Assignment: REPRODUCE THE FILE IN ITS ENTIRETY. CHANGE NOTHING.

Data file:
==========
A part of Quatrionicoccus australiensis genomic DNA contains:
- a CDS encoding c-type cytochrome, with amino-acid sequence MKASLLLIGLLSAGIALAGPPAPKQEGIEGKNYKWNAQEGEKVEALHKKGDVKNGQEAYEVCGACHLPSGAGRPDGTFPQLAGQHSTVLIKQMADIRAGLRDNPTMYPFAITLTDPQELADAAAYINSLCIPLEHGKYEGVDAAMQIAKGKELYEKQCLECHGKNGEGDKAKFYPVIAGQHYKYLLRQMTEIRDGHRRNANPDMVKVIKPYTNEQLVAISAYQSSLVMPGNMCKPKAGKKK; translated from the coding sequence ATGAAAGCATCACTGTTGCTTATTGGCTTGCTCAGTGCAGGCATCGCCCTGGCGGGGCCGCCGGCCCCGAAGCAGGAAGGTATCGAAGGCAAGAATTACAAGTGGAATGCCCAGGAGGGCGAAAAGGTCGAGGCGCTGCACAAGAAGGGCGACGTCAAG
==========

A part of Quatrionicoccus australiensis genomic DNA contains:
- a CDS encoding c-type cytochrome, with amino-acid sequence MKASLLLIGLLSAGIALAGPPAPKQEGIEGKNYKWNAQEGEKVEALHKKGDVKNGQEAYEVCGACHLPSGAGRPDGTFPQLAGQHSTVLIKQMADIRAGLRDNPTMYPFAITLTDPQELADAAAYINSLCIPLEHGKYEGVDAAMQIAKGKELYEKQCLECHGKNGEGDKAKFYPVIAGQHYKYLLRQMTEIRDGHRRNANPDMVKVIKPYTNEQLVAISAYQSSLVMPGNMCKPKAGKKK; translated from the coding sequence ATGAAAGCATCACTGTTGCTTATTGGCTTGCTCAGTGCAGGCATCGCCCTGGCGGGGCCGCCGGCCCCGAAGCAGGAAGGTATCGAAGGCAAGAATTACAAGTGGAATGCCCAGGAGGGCGAAAAGGTCGAGGCGCTGCACAAGAAGGGCGACGTCAAG